A few weeks ago, YouTube announced that it was adjusting its content algorithms to “begin reducing recommendations of borderline content and content that could misinform users in harmful ways.” In some quarters, this was hailed as another step toward tech companies acknowledging their editorial responsibility for what their platforms facilitate, and abandoning once and for all the defense that they are neutral conduits. In this thread, Guillame Chaslot, a former YouTube engineer who now leads an algorithmic transparency advocacy group, proclaimed that this, the latest in an perpetual series of algorithm tweaks, should be considered a “historic victory.”

Before, Chaslot writes, YouTube’s algorithms would oversample a user who had fallen down a conspiracy theory rabbit hole and was thus watching video after video about how the earth was really flat or how lots of people are really lizards. The algorithm treated such a person as a “jackpot,” “a model that should be reproduced,” so it would analyze their behavior to identify sequences of content that might produce compulsive viewing in others whose on-site behavior suggested they were similarly groomable. Here’s how Chaslot charted the resulting “vicious circle”:

1/ People who spend their lives on YT affect recommendations more

2/ So the content they watch gets more views

3/ Then youtubers notice and create more of it

4/ And people spend even more time on that content. And back at 1

It’s not clear from this why certain people become hyper-consuming models for others, or what symbiosis exists between these “power users” and the conspiratorial content that seems to sustain them. Does more “extreme” content compel the most compulsive viewing, or are we only concerned with compulsive viewing when the content has antisocial overtones? In other words, when YouTube fine-tunes its algorithms, is it trying to end compulsive viewing, or is it merely trying to make people compulsively watch nicer things?

When algorithm tweaks are assimilated to the project of content moderation, the implicit logic is that with the right adjustments, algorithmic recommendation systems can protect users as well as hook them. The algorithmic recommendation process is not flawed, just incomplete: It just needs to be more robust, to give users “good” rather than “bad” material. The idea that YouTube shouldn’t force-feed users content at all is, of course, not considered. After all, YouTube’s algorithms are its core product, not the videos people upload. The assumption built into YouTube (and Netflix and Spotify and TikTok and all the other streaming platforms that cue more content automatically) is that users want to consume flow, not particular items of content. Flow and not content secures an audience to broker to advertisers. Pivot to video.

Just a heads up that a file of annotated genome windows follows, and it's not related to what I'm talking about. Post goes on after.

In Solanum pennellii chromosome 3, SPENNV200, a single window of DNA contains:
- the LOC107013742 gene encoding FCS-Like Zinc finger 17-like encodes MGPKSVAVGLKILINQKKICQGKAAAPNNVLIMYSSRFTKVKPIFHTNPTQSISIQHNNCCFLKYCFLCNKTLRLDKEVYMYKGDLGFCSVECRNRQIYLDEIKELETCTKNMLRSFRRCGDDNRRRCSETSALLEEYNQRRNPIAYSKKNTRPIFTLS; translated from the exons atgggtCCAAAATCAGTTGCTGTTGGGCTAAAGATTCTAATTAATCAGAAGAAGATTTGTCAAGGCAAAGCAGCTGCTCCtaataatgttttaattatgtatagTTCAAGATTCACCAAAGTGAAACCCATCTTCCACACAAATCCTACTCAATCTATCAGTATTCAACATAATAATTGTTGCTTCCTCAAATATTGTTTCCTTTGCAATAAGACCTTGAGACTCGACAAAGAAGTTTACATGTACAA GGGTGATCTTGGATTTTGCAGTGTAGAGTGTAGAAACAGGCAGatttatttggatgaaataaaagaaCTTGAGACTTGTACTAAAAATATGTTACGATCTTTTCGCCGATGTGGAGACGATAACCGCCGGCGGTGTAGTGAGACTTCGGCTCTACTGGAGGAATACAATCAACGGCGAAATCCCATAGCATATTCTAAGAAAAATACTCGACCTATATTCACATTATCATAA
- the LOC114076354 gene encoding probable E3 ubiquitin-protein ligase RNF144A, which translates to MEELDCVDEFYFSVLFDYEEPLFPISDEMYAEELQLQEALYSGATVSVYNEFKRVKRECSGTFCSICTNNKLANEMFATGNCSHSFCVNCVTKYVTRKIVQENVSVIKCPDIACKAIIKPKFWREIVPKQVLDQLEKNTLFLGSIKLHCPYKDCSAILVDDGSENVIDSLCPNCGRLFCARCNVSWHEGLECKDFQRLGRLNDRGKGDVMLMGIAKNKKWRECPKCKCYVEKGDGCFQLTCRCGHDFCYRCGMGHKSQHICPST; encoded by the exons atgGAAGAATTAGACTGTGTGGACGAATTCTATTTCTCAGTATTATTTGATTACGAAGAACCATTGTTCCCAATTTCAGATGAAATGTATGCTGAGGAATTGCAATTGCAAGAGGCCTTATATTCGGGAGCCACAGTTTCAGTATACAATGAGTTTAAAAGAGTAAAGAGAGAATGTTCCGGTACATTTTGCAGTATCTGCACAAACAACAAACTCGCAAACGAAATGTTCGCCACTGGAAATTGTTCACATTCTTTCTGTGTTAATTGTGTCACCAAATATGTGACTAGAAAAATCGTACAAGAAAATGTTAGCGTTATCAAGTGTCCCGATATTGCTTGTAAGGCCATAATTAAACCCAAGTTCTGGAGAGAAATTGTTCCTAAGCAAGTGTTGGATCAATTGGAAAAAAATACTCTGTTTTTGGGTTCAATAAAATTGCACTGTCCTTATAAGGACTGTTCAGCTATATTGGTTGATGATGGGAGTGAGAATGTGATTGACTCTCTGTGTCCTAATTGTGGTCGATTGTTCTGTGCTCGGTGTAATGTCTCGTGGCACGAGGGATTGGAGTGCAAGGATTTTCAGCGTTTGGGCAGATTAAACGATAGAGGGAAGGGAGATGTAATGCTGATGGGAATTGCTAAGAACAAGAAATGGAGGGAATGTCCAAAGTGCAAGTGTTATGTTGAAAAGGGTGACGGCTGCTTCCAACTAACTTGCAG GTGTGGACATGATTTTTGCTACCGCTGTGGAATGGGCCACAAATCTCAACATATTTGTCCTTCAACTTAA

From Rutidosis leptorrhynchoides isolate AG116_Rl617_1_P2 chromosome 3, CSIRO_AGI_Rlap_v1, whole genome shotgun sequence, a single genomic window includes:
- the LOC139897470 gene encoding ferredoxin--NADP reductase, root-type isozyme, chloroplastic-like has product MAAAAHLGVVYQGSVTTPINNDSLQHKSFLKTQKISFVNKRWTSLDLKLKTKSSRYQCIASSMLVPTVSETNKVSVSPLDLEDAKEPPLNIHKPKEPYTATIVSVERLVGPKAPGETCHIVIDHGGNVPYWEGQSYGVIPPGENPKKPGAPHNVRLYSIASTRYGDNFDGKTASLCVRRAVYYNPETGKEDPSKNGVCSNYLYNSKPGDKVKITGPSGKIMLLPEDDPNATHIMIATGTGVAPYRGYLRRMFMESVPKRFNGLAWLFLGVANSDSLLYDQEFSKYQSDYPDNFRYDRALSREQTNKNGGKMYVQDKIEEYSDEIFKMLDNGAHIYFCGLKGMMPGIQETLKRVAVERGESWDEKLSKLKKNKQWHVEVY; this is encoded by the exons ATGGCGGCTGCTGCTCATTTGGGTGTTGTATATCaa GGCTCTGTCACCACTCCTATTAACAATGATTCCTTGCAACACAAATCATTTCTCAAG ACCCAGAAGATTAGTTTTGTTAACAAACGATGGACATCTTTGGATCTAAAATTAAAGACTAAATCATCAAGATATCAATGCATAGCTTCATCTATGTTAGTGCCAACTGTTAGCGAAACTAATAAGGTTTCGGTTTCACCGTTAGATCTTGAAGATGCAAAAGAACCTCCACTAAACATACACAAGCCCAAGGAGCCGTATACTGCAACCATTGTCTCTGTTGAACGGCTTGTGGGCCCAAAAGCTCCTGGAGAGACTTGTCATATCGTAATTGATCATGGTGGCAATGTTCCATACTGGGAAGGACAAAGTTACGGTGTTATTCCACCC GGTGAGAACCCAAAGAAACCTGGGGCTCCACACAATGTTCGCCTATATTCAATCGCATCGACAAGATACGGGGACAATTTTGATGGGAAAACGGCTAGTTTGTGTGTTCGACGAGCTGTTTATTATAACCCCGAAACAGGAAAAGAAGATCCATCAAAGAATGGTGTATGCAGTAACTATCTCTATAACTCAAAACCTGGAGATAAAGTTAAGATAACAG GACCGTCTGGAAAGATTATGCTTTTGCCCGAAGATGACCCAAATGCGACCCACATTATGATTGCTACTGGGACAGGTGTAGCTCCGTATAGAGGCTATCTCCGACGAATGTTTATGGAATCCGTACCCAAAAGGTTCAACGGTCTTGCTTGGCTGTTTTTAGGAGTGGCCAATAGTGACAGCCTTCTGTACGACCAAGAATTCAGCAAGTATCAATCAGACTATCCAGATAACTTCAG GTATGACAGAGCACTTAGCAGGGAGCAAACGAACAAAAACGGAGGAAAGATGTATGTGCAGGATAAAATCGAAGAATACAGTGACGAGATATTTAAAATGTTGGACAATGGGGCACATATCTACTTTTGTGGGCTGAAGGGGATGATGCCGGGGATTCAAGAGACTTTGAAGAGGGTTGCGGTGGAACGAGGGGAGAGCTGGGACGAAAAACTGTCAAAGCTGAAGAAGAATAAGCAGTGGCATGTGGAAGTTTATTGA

Back in 1974, Raymond Williams, in Television: Technology and Cultural Form, singled out “planned flow”  as “perhaps the defining characteristic of broadcasting.” Flow, in his view, must be understood as different from the mere programming of discrete units of content; flow is a matter of braiding different content streams to “revalue” the intervals between units so that breaks are tolerated and the units themselves are blurred together and no longer really interpretable or comprehendible in isolation. This allows an audience to be “captured.” Here’s Williams describing how binge watching happens:

it is a widely if often ruefully admitted experience that many of us find television very difficult to switch off; that again and again, even when we have switched on for a particular ‘program’, we find ourselves watching the one after it and the one after that. The way in which the flow is now organized, without definite intervals, in any case encourages this. We can be ‘into’ something else before we have summoned the energy to get out of the chair, and many programs are made with this situation in mind: the grabbing of attention in the early moments; the reiterated promise of exciting things to come, if we stay.

That compulsivity is so pervasive as to almost seem inescapable — from “page-turners” to bingeable shows to endlessly refreshable scrolls to autoplaying music and autopopulating playlists. It is usually depicted as a selling point, a proof of quality — you can’t put it down! — but that shouldn’t disguise the fact that what’s being sold is surrender: Engage with this thing so you can stop worrying about what to engage with. That is flow.